"Not exact" means not exactly the same: "the" replacing "a"... 
                       So in your opinion one can write a detective thriller and call it "A Hound of the Baskerville" and it would be just fine, since "The Hound of the Baskerville" was written in 1902?... The only word fit is usurpation (unless the new work refers DIRECTLY and EXPLICITLY to Holmes/Conan Doyl; say, a study of various manuscripts of the original novel).

                      What means "forgotten title"? Wooley's book is not forgotten (and manuscripts don't burn!). The written word deserves respect. If you re-use an old title, be fair: give a reference to the original work. Do you see such reference? 
                      "Forgotten Kingdom" is used in other, unrelated fields and even in a film, that is fine. Yet, for a book on Ancient Near Eastern Archaeology and History, a writer who doesn't know/remember Wooley, and does not care checking if a 'new' title is original in this same SPECIFIC FIELD, is ...
                      [Complete the sentence logically. Matters like promotion of names are irrelevant; they do not cover up the "reuse" of the old title].

                  Best,

                  Raz Kletter,

                  Tallinn, Estonia

                   

                   

                   

                  2014-07-28 7:37 GMT+03:00 'Dr. Robert Deutsch' rd@... [ANE-2] <ANE-2@yahoogroups.com>:

                   



                  Dear Raz

                  The titles are not exact and the sub titles are
                  completely different (see the attached scan).

                  Wooley's book was published in 1953, 60 years
                  ago, so in any event you can't use the term
                  "usurpation", you can only say it was a Forgotten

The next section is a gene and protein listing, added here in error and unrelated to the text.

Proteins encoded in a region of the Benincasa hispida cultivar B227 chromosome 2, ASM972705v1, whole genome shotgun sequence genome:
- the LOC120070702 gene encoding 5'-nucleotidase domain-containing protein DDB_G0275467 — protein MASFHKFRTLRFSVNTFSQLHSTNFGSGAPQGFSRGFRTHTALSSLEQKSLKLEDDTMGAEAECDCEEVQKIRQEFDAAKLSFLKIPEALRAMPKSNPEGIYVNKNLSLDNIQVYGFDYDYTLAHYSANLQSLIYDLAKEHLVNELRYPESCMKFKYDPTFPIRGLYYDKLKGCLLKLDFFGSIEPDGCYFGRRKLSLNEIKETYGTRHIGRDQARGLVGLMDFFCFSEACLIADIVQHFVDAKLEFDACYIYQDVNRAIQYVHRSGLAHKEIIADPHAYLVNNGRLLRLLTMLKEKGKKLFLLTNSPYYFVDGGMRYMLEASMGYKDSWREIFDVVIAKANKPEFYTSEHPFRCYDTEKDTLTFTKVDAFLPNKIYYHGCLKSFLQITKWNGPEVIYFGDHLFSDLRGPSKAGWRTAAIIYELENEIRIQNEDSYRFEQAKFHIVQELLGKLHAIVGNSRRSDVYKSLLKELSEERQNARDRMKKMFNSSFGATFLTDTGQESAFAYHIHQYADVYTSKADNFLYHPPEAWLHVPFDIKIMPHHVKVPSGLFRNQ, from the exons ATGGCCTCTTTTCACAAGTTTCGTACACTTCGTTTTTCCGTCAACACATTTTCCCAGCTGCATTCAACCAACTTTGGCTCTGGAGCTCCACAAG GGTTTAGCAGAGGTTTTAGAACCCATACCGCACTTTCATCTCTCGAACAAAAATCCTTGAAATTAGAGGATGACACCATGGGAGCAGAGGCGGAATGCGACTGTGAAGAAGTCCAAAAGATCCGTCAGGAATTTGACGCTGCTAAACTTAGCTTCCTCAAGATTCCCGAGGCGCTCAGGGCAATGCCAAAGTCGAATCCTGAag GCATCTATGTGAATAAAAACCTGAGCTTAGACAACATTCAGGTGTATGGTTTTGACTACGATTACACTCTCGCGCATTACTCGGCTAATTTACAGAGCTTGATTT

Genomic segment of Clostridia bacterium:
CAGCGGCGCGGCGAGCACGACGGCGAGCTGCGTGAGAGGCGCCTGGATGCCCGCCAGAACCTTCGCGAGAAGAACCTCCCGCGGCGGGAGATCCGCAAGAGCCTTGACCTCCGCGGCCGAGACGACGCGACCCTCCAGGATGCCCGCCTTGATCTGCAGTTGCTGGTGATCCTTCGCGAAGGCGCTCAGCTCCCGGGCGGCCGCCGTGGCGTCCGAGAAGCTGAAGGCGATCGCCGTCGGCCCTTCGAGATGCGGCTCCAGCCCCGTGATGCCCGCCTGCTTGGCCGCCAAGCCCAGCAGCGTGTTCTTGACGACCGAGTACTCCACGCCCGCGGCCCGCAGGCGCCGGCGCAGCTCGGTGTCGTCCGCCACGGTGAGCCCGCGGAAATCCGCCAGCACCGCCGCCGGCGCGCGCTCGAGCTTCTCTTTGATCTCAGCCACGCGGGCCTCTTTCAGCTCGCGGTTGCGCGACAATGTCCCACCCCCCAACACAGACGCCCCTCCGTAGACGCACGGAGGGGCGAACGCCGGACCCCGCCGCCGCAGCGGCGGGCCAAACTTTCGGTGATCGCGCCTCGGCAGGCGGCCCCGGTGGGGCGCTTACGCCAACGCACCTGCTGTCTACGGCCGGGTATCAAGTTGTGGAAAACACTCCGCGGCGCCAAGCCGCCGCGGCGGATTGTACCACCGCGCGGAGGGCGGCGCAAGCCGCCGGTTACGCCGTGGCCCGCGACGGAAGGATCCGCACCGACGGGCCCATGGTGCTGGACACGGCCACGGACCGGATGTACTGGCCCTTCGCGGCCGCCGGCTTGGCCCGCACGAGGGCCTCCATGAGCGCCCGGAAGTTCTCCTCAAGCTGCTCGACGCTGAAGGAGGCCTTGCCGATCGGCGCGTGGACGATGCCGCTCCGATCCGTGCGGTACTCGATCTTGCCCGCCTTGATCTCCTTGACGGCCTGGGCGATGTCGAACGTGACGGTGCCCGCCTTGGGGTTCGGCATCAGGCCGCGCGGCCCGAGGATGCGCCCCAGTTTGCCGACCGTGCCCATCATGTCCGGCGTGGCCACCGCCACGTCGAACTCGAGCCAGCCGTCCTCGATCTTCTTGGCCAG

Title (or maybe an "inheritance")

                  In any event, I don't think Finkelstein needs to
                  reuse a title to promote his name,
                  his name is hard like a pyrite rock.

                  Robert Deutsch
                  PhD Tel-Aviv University

                  At 21:18 27/07/2014, you wrote:
                  >
                  >
                  >Dear David,
                  >Did you see the two recent (independent of each
                  >other) reviews in Biblical Archaeology Review,
                  >July 2014, by Dever and Burke, under the title
                  >"Divided Kingdom, United Critics" ?Â
                  >Link (worked for me):
                  ><http://www.biblicalarchaeology.org/reviews/divided-kingdom-united-critics/>http://www.biblicalarchaeology.org/reviews/divided-kingdom-united-critics/
                  >
                  >
                  >Even the title of this book is not original,
                  >being an usurpation of Leonard Wooley's classic popular book on Alalakh:
                  >"A Forgotten Kingdom".
                  >
                  >Raz Kletter
                  >University of Helsinki
                  >

                  >
                  >
                  >2014-07-27 4:18 GMT+03:00 David Hall
                  ><mailto:dqhall59@...>dqhall59@...
                  >[ANE-2] <<mailto:ANE-2@yahoogroups.com>ANE-2@yahoogroups.com>:

                  >
                  >Israel Finkelstein's, 'The Forgotten Kingdom,'
                  >was published by SBL in 2013. He used his
                  >experience as a researcher, excavator, and
                  >access to pottery assemblages and C14 dating to
                  >explain the history of northern Israel during
                  >the Iron Age. It is a good archaeology/history book.
                  >
                  >David Q. Hall
                  >Port Charlotte, FL
                  >
                  >
                  >

                  [Non-text portions of this message have been removed]

                   




                • Raz Kletter
                  Dear David, Why the legal language? My point was ethics. I was not going for legal procedures. Dear Niels, A well made point and my last email for this thread.